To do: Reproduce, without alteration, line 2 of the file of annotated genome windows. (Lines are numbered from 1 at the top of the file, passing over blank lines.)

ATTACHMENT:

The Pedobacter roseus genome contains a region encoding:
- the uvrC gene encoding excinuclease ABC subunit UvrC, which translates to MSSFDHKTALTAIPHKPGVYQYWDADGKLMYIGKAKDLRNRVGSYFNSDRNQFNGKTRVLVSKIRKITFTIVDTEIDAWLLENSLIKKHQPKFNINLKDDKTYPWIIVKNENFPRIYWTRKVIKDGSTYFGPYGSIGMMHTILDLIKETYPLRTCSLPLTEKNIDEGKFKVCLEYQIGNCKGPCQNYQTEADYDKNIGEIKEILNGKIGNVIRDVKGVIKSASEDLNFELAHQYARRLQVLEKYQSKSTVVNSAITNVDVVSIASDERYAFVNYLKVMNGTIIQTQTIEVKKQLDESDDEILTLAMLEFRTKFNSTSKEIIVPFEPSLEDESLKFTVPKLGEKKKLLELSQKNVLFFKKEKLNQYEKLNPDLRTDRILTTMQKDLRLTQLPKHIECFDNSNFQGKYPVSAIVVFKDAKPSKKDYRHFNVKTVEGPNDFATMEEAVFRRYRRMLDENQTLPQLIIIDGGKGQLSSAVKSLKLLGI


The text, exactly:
- the uvrC gene encoding excinuclease ABC subunit UvrC, which translates to MSSFDHKTALTAIPHKPGVYQYWDADGKLMYIGKAKDLRNRVGSYFNSDRNQFNGKTRVLVSKIRKITFTIVDTEIDAWLLENSLIKKHQPKFNINLKDDKTYPWIIVKNENFPRIYWTRKVIKDGSTYFGPYGSIGMMHTILDLIKETYPLRTCSLPLTEKNIDEGKFKVCLEYQIGNCKGPCQNYQTEADYDKNIGEIKEILNGKIGNVIRDVKGVIKSASEDLNFELAHQYARRLQVLEKYQSKSTVVNSAITNVDVVSIASDERYAFVNYLKVMNGTIIQTQTIEVKKQLDESDDEILTLAMLEFRTKFNSTSKEIIVPFEPSLEDESLKFTVPKLGEKKKLLELSQKNVLFFKKEKLNQYEKLNPDLRTDRILTTMQKDLRLTQLPKHIECFDNSNFQGKYPVSAIVVFKDAKPSKKDYRHFNVKTVEGPNDFATMEEAVFRRYRRMLDENQTLPQLIIIDGGKGQLSSAVKSLKLLGI